And he said to them, "Follow me and I will make you fishers of men." Matthew 4:19

Sunday, July 15, 2012

Of Trucks, Trains, Transportation, Trout, "Trolling" and ... Tacos??

Yesterday I finally had the opportunity to go out kayak fishing with Jerry around the Western Freeway Bridge over the Elizabeth River between Portsmouth and Norfolk.  We've wanted to get out there for more than a month now, but tides, timing and weather have not been in our favor until yesterday.  I wanted a high tide early in the morning, so that we could fish the outgoing tide.  I also wanted to get out there early, because this is a major stretch of water for Hampton Roads, and is used frequently by both commercial ships, as well as recreational boaters.  Marine terminals, such as that for A.P. Maersk nearby, can be very busy when ships are loading/unloading cargo to be delivered by trucks and trains to cities around the country.  I wanted to be fishing this "big water" when it was quiet... not when I would have to worry about ships and boat wakes threatening to tip me over.  And noise and high sun also don't help the fishing.

I got to Jerry's a little after 7 a.m., and Mr. "I-Want-To-Leave-Early-Because-I-Have-Things-To-Do-Later" hadn't even finished loading his kayak and fishing gear on his truck.  AND, he still had to go online and update/buy a new Virginia fishing license.  So, it was 8 a.m. before we finally launched from a client's house who lives 15 minutes away from Jerry.

Compared to the "skinny" shallow water I'm used to fishing, this water was much wider and deeper -- okay for Jerry with his 12' Field & Stream Sit-On, but had there been waves, my 10' Sit-In kayak can get swamped more easily. Especially because this is a major commercial highway for marine traffic. Fortunately the winds were calm, and the boat traffic was light.

We paddled downstream toward the bridge, and saw the channel I wanted to fish.  But first, as a boat sped by, I told Jerry if one of us was tipped that the other should gather whatever gear he could, while the tipper stayed with his kayak.

With heavier jig heads to reach the bottom, we fished the pilings and bulwarks along the shore and bridge -- hoping to catch a flounder or two.  Nothing.  The current was starting to move along a little stronger, so we drifted  and paddled down further to an area I had heard that was good for speckled trout.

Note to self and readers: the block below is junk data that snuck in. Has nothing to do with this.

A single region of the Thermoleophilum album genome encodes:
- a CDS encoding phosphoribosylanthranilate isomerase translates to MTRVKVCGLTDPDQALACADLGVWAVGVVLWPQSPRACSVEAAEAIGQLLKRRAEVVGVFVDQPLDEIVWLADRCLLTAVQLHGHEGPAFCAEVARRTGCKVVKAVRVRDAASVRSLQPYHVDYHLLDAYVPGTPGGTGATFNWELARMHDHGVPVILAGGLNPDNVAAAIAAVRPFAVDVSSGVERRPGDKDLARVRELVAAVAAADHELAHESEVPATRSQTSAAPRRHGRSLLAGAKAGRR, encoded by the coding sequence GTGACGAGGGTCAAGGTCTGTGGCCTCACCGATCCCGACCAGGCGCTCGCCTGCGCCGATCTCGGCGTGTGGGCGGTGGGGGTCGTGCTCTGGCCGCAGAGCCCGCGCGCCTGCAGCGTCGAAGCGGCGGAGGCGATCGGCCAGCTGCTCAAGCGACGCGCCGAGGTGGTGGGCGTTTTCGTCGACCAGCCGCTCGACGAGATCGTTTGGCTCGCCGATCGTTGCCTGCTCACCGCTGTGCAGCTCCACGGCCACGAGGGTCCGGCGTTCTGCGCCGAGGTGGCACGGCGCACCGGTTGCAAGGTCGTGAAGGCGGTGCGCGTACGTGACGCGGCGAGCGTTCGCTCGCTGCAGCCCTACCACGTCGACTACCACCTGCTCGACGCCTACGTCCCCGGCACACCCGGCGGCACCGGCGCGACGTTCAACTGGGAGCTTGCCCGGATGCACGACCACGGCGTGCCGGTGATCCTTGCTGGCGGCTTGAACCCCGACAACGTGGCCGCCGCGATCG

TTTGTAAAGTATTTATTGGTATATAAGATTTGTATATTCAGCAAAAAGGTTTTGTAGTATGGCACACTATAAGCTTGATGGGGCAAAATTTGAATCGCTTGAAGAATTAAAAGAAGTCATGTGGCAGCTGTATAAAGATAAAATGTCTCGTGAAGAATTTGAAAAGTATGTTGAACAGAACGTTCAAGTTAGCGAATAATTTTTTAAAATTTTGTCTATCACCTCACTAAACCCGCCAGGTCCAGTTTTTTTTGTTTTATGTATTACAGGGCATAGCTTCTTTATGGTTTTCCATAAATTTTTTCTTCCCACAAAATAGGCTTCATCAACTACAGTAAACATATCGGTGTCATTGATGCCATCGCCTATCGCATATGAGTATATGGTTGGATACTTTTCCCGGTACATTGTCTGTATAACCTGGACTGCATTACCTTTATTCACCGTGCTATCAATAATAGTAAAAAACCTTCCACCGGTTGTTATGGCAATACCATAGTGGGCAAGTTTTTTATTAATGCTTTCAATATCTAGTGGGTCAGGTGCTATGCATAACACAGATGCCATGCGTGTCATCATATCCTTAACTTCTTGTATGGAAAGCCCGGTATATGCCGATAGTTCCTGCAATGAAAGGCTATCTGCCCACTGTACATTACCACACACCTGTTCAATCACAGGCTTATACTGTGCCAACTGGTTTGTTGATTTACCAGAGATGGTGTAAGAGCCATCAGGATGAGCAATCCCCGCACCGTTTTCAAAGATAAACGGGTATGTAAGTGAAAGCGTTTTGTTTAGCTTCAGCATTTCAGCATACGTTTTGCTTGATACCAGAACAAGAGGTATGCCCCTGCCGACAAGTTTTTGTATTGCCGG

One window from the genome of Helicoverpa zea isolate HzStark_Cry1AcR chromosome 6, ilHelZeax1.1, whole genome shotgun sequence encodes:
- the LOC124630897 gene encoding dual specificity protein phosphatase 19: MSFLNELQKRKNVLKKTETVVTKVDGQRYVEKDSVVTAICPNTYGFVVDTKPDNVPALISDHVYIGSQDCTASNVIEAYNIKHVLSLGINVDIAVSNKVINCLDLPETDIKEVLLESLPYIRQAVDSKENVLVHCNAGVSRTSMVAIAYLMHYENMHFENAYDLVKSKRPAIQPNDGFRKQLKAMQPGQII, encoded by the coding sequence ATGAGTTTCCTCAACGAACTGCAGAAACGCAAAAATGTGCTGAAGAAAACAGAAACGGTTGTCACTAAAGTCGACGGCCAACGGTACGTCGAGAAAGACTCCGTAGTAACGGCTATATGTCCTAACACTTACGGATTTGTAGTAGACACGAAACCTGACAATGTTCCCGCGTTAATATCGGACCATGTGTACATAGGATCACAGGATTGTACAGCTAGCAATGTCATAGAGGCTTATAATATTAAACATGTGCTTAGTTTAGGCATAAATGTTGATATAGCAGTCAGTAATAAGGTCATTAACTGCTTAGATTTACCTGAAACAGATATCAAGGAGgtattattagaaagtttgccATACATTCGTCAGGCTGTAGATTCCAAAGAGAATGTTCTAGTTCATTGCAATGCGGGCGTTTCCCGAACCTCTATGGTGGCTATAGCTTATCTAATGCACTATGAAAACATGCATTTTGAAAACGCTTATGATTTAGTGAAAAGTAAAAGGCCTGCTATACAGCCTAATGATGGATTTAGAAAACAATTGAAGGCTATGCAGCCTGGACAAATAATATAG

The Western Freeway connects North Suffolk, Portsmouth and Norfolk together.  This section of the Elizabeth River here  is surrounded by commercial businesses of all sizes -- including A P Maersk.  The first channel we fished is visible in this shot, as the main opening under the bridge.  Not visible is the beautiful neighborhood from which we launched -- basically directly under where this shot was taken.  The area we fished for trout was off to the left of this shot.
When we arrived to the section I had heard about, a father and two sons were already fishing nearby in a boat.  I watched them catch a couple of small fish before they moved on.  Meanwhile Jerry and I still hadn't caught squat.  We each tried different areas around the point we were near, and I noticed another boat had pulled up and was fishing near a line of crabpots.  Knowing that crabbers often put their pots near a channel, I paddled over within a hundred yards of the boater.  But unlike him (he was fishing for trout by casting down current, and twitching his lure back up toward him, I cast up current, and did my normal "trout" retrieve -- slow, with twitching.

A hit.  Fish on.  I brought it in and was pleased to see a 13" speckled trout.  I carefully tried to show Jerry, who was too far away to see, and then gently released the fish back into the water.  I cast again, and almost immediately was rewarded with another strike.  This time I brought in a beautiful, fat 16 incher.  I put him on my stringer, and finally got Jerry's attention.  I signaled for him to come over to me, and told him to use his lighter jig head with the soft shad tail like I was using.  Meanwhile the boater pulled away, frustrated at no signs of fish.

No sooner did Jerry come over and do as I say, when I'm rewarded with another 16 incher.  On my stringer he went, as I noticed yet another boat pull up near the point.  This one had a guy and girl, both about 25 or so, with rods and "popping corks".  Both were in bathing suits, and Jerry made the comment to me, "There's the perfect woman."

"What do you mean," I asked.

"She looks good in a bikini and loves to fish."